The issue of whether hydraulic fracturing or “fracking” causes earthquakes has first-party insurance implications because policies typically exclude damage from tremors attributable to man-made causes as opposed to purely unnatural ones.  We’ve discussed the issue in two recent posts after Insurance Commissioners in Oklahoma and Pennsylvania publicly warned carriers against denying earthquake claims on the basis that they were attributable to oil and gas drilling.  The jury is still out on the issue, but scientific evidence linking fracking to the tremors is accumulating rapidly.

At the present time, Oklahoma is at the “sharp end of the spear” with respect to this issue because the state experienced fully 567 quakes of Magnitude 3.0 or greater in 2014.  That is the more than in the proceeding 30 years combined, and Oklahoma is on track to see fully 1100 such earthquakes n 2015!  When he released his bulletin in March, the state’s Insurance Commissioner stated that his office would assume that the state’s quakes were not man-made “[u]ntil a legal ruling is made.”  It now appears that just such a ruling may well be coming in the Sooner State.

Two days ago in Ladra v. The New Dominion, LLC, 2015 OK 53, 2015 WL 3982748, 2015 Okla. LEXIS 71 (Okla., Jun. 30, 2015), a unanimous state Supreme Court cleared the way for a lawsuit over causation to go forward.  The plaintiff contends that disposal of the massive amounts of wastewater from fracking by injection into deep wells caused a serious 2011 earthquake.  That matter, as well as other litigation that the decision will inevitably spawn, will be closely followed by both the energy industry and by fracking opponents, and it should be monitored by insurers as well given what the court called the “dramatic increase in the frequency and severity of earthquakes” in Oklahoma and other frack-high jurisdictions and the consequent ramping-up of resulting insurance claims.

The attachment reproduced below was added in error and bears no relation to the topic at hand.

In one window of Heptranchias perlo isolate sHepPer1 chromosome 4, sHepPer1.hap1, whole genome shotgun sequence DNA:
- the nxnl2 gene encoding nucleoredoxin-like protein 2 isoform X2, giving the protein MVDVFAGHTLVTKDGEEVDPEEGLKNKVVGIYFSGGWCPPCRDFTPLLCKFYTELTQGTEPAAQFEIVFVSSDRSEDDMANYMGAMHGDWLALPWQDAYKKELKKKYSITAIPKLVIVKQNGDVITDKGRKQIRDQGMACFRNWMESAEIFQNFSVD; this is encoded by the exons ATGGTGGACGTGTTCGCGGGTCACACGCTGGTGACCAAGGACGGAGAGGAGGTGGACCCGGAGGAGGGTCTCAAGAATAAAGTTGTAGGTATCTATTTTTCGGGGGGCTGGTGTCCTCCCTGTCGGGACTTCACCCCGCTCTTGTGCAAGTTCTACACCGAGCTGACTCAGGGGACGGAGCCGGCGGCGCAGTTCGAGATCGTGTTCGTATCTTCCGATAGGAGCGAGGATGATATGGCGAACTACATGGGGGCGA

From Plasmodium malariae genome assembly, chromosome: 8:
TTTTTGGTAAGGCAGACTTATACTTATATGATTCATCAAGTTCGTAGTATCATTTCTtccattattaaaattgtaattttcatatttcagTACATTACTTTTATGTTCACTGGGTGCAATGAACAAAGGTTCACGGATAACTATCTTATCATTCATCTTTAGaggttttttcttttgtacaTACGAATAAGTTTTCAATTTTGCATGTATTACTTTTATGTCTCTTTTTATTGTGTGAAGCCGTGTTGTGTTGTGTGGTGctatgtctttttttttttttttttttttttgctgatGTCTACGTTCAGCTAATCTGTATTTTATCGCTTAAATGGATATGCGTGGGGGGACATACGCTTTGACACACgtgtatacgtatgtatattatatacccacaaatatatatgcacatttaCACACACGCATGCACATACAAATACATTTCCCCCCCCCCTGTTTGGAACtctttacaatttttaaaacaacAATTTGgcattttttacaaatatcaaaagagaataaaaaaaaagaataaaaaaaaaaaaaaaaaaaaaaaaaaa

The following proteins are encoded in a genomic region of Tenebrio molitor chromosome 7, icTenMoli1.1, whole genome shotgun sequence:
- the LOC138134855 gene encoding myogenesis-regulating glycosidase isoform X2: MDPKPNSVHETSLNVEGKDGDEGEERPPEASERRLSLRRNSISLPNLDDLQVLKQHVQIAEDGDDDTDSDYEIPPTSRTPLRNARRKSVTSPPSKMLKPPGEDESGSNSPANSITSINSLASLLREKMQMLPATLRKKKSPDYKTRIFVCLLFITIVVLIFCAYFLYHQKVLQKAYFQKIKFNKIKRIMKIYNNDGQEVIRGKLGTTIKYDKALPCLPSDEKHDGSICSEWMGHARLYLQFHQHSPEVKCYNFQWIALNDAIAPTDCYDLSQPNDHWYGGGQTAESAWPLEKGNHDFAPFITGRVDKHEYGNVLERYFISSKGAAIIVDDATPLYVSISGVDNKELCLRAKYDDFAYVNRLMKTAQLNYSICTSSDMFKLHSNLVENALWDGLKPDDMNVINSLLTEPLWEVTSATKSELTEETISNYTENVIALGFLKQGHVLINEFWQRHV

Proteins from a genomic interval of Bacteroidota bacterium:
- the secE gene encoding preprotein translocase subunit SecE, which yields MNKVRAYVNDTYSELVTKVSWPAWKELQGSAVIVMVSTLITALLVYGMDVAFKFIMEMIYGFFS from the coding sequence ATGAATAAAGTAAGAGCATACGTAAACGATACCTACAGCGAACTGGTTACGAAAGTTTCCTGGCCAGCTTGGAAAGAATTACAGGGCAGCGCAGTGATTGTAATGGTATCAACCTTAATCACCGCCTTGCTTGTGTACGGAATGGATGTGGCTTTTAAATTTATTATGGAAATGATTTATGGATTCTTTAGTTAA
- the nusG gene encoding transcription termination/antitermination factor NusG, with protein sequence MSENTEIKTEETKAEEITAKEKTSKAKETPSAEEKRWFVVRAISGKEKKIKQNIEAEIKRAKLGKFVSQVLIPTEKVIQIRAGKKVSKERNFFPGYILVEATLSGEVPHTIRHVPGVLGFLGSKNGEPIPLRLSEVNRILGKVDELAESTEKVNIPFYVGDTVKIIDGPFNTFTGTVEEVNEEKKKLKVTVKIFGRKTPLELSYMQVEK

Plaintiff Sandra Ladra was watching the end of a football game in the living room of her Prague, Oklahoma residence on the evening of November 5, 2011 when a serious (Magnitude 5.0 or greater) earthquake struck the town.  Her knee was badly injured when the tremor brought down the house’s 28' stone chimney.  In August of 2014, she brought suit in state court against two companies that operated nearby wastewater disposal facilities, contending that the earthquake was not “naturally occurring seismicity” but rather the result of pumping wastewater into the defendants’ injection wells.

The two companies responded with a motion to dismiss, arguing that the Oklahoma Corporation Commission (OCC) was vested with exclusive jurisdiction over oil and gas drilling activities in the state and therefore had sole jurisdiction over the claims.  The trial court agreed, and it dismissed the case on October 16th.  Ms. Ladra promptly appealed to the Oklahoma Supreme Court.

On December 2nd, the state’s high court announced that it would take up the appeal instead of exercising its right to refer the matter to the Oklahoma Civil Appeals Court first. That is frequently a sign that the justices believe that an appeal raises a significant issue for the state and want an early opportunity to weigh in on it.  On Tuesday, the court did just that, reversing and remanding in a 7-0 decision.

Justice James Winchester’s opinion began by noting that while Oklahoma law vests exclusive jurisdiction over drilling activities in the OCC, that jurisdiction is “limited solely to the resolution of public rights” and doesn’t extend to “disputes between two or more private persons or entities in which the public interest is not involved.”  The latter include “a suit for damages” and “[p]rivate tort actions.”  As the decision explained, Ms. Ladra’s suit is “a private cause of action” and “[w]hether [the defendants] are negligent or absolutely liable is a matter to be determined by the district court.”  The state Supreme Court therefore held that jurisdiction lay in the state court system rather than with the OCC.